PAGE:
Despite having listened to Dvorak's "From The New World" numerous times, and thinking I knew it by heart, this new New World has enlightening details and inner voices (woodwinds and strings in particular, sometimes playing in duet or trio, sometimes in call and response pattern) scattered about that I'd never attended. To double-check my intuitive hunch, I pulled another version from my shelf; this one played by the Prague Festival Orchestra, Pavel Urbanek conductor, (LaserLight 15 517), issued in 1988. (Yes, I do check out the discount record bins at Circuit City just for masterful recordings such as this. I'm no "label snob." And the prices make buying off-brand recordings a no-brainer. Like a five CD set of Nat "King" Cole (also LaserLight), and The King Cole Trio's World War II recordings for Armed Services Broadcasts, which cost me all of about $15 some years ago.)

Dvorak was a Czech, and if this Prague Festival Orchestra (PFO) isn't in touch with his music, who is? This has been my "reference" performance of the work for the past decade, and it is pretty damn good. The PFO's older digital recording suffers in comparison, for while the recording engineering is reasonably good, it isn't as good as the BSO's CD made last summer. The march of Time and capital "T" Technology waits on no man. The CD process itself (introduced in 1983) was only about five years old when the PFO album was recorded, and though it may be an excellent example of what the CD could do, it also suffers from some of the sins of the early CD era. The PFO recording (also including Dvorak's Romance For Violin, Op.11, and his "Carnival" Overture), issued in 1988, has few moments in conductor Urbanek's performance with any hint of the counter-revolutionary, that is, going against the anti-Wagner trend to speed every thing up. The performance is pretty "traditional," coming before the insidious "original instrument" movement attained full power.

Traditional Dvorak ain't bad, but counter-revolutionary Dvorak is bitchin'. Early digital sound isn't always bad, but contemporary 20 bit digital sound (with all its various algorithms, plus the elimination of the 20 kHz filter, etc.) surpasses it in many ways. Consider the differences between harsh, grainy twenty-year-old CD players and silky, sweet contemporary "universal" CD players, even with Redbook CDs. If you've been reading my stuff, or have had similar experiences, you'll understand what I'm getting at. Would you use a twenty-year-old CD player today?

Meanwhile, back at the ranch, the new Naxos-engineered production of the Baltimore Symphony Orchestra's recording of Dvorak's Ninth leapfrogs over my old PFO version. The BSO offering isn't locked into some set of strict tempo restraints: it changes up often, in midstream. The new reading, quicker and more propulsive in some spots, slower and more thoughtful in others, reveals some of the most interesting aspects of Dvorak's compositional techniques.

By choosing to couple the symphony with the Symphonic Variations, Alsop wants us to hear how rich in musicianship was Dvorak's orchestration, and how masterfully he understood variations in melody, harmony, counterpoint, and tempo (often to generate a sense of acceleration). It is as if by placing the Variations (Op.78) ahead of the Symphony (Op.95) in the order of play, attentive listeners of the CD would hear in miniature (22 minutes) what Dvorak would do later in his career with a whole symphony (42 minutes).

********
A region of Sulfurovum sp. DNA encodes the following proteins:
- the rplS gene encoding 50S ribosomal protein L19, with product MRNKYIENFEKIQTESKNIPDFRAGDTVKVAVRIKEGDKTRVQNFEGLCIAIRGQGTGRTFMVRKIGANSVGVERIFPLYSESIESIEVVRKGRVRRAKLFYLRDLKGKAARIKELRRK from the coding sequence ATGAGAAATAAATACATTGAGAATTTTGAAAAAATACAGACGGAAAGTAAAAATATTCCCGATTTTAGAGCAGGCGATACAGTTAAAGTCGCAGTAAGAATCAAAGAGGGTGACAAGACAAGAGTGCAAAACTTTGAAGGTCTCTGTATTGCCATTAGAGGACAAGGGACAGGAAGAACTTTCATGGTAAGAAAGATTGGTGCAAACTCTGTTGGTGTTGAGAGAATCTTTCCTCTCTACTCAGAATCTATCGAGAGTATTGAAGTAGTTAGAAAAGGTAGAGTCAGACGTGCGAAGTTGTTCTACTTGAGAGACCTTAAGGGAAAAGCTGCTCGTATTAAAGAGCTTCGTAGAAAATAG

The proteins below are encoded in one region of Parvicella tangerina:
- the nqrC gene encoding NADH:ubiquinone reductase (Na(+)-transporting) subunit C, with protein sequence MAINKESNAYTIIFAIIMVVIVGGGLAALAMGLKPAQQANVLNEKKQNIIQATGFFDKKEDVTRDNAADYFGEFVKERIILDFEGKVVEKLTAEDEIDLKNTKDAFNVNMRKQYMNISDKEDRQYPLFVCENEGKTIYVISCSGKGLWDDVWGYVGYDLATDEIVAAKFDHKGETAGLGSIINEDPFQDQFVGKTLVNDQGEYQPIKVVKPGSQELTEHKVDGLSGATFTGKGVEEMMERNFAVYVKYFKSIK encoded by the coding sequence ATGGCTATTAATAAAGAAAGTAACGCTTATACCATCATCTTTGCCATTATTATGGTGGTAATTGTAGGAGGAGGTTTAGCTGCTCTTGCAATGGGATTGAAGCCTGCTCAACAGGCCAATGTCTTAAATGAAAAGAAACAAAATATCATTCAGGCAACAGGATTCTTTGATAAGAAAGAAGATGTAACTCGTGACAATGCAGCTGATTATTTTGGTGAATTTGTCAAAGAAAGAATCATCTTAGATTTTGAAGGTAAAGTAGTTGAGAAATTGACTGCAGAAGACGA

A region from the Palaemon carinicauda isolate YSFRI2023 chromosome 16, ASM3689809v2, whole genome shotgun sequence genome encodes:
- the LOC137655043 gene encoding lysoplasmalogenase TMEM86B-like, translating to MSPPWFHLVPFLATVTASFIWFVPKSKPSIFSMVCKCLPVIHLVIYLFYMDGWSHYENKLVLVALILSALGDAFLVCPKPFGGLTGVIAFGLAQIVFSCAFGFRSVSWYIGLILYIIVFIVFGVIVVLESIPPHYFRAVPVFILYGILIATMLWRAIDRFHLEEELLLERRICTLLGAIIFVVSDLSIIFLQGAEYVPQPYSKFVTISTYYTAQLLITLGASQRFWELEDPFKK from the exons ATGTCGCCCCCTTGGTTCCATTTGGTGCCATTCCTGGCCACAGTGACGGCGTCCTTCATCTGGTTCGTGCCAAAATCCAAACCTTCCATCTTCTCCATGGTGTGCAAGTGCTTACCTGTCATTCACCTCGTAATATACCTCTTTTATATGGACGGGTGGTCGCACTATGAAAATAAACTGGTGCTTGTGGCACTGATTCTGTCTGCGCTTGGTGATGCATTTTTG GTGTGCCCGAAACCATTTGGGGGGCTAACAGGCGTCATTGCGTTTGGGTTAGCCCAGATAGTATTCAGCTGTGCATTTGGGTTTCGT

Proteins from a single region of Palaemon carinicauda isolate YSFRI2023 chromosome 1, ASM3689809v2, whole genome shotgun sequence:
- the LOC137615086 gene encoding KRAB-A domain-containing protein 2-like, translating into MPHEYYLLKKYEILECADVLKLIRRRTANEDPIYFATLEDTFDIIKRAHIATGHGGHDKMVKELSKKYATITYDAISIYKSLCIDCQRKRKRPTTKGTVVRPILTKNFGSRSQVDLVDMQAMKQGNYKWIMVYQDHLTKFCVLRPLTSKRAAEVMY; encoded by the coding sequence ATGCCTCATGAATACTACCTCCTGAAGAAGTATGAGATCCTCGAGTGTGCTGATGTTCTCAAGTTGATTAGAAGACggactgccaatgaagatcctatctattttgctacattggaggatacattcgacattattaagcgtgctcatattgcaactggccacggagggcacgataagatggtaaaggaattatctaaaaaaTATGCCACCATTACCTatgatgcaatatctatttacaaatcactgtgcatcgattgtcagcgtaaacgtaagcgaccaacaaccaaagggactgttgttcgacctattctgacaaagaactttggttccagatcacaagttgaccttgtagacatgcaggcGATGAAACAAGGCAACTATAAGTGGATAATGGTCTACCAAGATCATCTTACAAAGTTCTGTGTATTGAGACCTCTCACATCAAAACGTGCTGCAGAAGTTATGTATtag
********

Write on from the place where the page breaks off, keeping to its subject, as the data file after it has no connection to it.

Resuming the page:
Obviously, I was wrong to make fun of his chamber work: maybe Dvorak was a born symphonist, and didn't understand that himself. He may have needed the complete orchestral palette of colors to express his musical ideas. I think it took Maestra Alsop to get me to understand Dvorak's dilemma. He used the skeletal string quartet to attempt to express musical ideas that were fully fleshed out in his mind, but didn't quite fit the quartet. It took a trip abroad to rid himself of the strictures of the European (conservatory influenced) compositional canon. In the New World he was free to redefine himself. In hindsight, he might have titled Symphony No. 9, "From the New Me." ("I Gotta Be Me"? Naaah!)

This new reading of The New World Symphony is a keeper. It has very impressive sound and uses cracker-jack recording engineering to capture the acoustic of the Joseph Meyerhoff Symphony Hall as I know it—as in, nearly weekly for over ten years, now. Maestra Alsop offers a very adaptive reading, almost as if she could read Dvorak's soul, exposed as it is in the score. The Baltimore Symphony Orchestra shows it is a band for all seasons, keeping pace with the Romantic Dvorak's running river of melody, and showcasing the fireworks of his orchestration, by playing the second movement (the "Going Home" theme) with extreme tenderness, and the fourth (dare I say, "Wagnerian") movement with great propulsion and noble sonorities. This is in contrast to her BSO debut album, with Joshua Bell on violin, of Corigliano's Violin Concerto, with all its late 20th century, Stravinsky influenced, angularity and modern harmonies. This Dvorak recording spotlights a well-balanced orchestra for a well-balanced work, with a conductor who knows when to emphasize what. And special accolades, kudos, and encomium to recording engineer Leszek Wójik, and the gang at Naxos. Finally, for those of you who might view my political talk as literal, I suggest you find a copy of The Dictionary of World Literature and look up "Irony."

If you're in the market for a new Dvorak's Symphony No. 9, "From the New World," or if you don't know much about Dvorak (or Alsop, or the BSO) and wish greater acquaintance, just dial up your favorite vendor. I'm pretty sure you'll be pleased.

And when you do, tell ‘em Max Dudious sent ya'.

Ciao, Bambini.